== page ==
Aerial view of campus buildings

Places Directory

This directory provides the proper names of Lawrence campus buildings, landmarks, and notable spaces — as well as the history behind them. If you spot an error or an oversight, please email


Bales Organ Recital Hall

The cathedral-like hall, which was dedicated in October 1996, adjoins the Lied Center on the northwest and shares a lobby with the center.


Battenfeld Scholarship Hall

This scholarship hall was the first men’s residence hall built at the university. It was the gift of Mr. and Mrs. Jesse R. Battenfeld of Kansas City in memory of their son John Curry Battenfeld, killed in a car accident in December 1939.

front entrance of Battenfeld Scholarship Hall

Blake Hall

The first hall on this site was a physics building designed by State Architect Seymour Davis in imitation of a French chateau admired by its namesake, physics professor Lucien I. Blake.

exterior of Blake Hall

Booth Family Hall of Athletics

The two-story, 26,000-square-foot facility on the east face of the fieldhouse was designed by HOK Sport+Venue+Event of Kansas City, Mo., and opened Jan. 21, 2006.


Bridwell Botany Research Laboratory

Ronald L. McGregor, herbarium director 1954-88, oversaw a huge expansion of the botanical collections founded by Francis H. Snow, KU's first professor of natural history.


Broadcasting Hall KPR

Opened in September 2003, the building houses Kansas Public Radio, a consortium of Kansas public-radio stations of which KANU 91.5-FM is the flagship.


Budig Hall/Hoch Auditoria

Named for Gene A. Budig, chancellor 1981-94, and dedicated Oct. 31, 1997, it replaced the building that was designed in the Collegiate Gothic style by State Architect Charles D. Cuthbert and that opened as University Auditorium in 1927; it was named in 1938 for former Kansas Gov.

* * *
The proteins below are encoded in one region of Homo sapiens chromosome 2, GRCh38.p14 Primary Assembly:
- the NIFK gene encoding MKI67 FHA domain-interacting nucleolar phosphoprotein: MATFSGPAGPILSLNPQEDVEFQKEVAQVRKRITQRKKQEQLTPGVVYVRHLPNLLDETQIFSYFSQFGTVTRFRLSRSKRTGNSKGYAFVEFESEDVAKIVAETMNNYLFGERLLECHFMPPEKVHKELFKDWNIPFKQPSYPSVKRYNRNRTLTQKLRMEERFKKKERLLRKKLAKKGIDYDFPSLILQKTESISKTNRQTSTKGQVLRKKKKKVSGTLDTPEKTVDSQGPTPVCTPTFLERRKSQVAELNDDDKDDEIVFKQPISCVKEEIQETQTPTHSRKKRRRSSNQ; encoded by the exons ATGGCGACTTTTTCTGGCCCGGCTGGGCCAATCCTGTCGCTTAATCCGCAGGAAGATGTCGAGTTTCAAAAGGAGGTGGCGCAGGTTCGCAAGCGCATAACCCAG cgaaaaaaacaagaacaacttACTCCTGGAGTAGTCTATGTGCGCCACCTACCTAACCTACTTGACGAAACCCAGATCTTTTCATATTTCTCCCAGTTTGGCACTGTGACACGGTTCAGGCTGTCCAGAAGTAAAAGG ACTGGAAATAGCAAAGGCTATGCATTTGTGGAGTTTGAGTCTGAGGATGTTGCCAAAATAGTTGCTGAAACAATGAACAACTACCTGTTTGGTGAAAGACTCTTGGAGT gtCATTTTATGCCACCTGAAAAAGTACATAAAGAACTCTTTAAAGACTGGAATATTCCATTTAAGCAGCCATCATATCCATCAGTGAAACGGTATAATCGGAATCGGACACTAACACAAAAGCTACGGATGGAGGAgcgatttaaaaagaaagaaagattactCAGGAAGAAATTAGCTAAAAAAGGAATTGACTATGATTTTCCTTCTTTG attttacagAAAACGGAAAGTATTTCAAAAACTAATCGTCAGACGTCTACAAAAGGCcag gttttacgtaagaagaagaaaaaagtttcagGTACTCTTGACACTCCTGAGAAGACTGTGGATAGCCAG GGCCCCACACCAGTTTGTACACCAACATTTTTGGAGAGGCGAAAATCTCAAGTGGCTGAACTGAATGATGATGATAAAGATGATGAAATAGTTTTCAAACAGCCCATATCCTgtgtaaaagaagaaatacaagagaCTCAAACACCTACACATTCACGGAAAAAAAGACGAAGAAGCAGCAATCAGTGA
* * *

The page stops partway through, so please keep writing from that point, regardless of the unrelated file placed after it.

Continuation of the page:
bus passing Budig Hall on Jayhawk Boulevard

Burge Union

The original Burge Union, which opened in 1979, was razed in 2016. This new building, also named for longtime director of the KU unions Frank R. Burge, replaces it.

jayhawk statue in front courtyard outside Burge Union

Capitol Federal Hall

The four-story Capitol Federal Hall, home of the School of Business, opened in June 2016.

students walk past Capitol Federal Hall

Carruth-O’Leary Hall

This building opened in 1955 as a men's residence hall and was converted in 1965 to offices and classrooms for academic departments including English, classics, and Romance languages.


Central District Utility Plant

The Central District Utility Plant (CUP) provides infrastructure support for KU’s Central District. The CUP, which opened in 2018, is adjacent to the Central District Parking Garage and to Gray-Little Hall, KU’s integrated science and research hub.


Chalmers Hall

This building to house visual arts studios, classrooms and academic offices was designed by Paul Krause, a 1956 alumnus and principal at Horner & Krause of Kansas City, KS. Construction began in 1977 on the hilltop south of Marvin Hall.


Chamney House

In September 1963, KU Endowment acquired this property of 130 acres, house, barn, and outbuildings from the Chamney family, leading Lawrence dairy farmers since 1912.


Chancellor’s Residence 'The Outlook'

In 1912, Lawrence banker Jabez B. Watkins (1845-1921) built the three-story, 26-room house, designed by W.J. Mitchell, for himself and his wife, Elizabeth Miller Watkins. She lived in the home until her death in 1939, bequeathing it to the university as a chancellor’s residence.

The Chancellor's building

Chi Omega Fountain

The fountain was authorized in October 1952 as a memorial to alumnae on the 50th anniversary of the founding of Lambda chapter at KU.

Chi Omega Fountain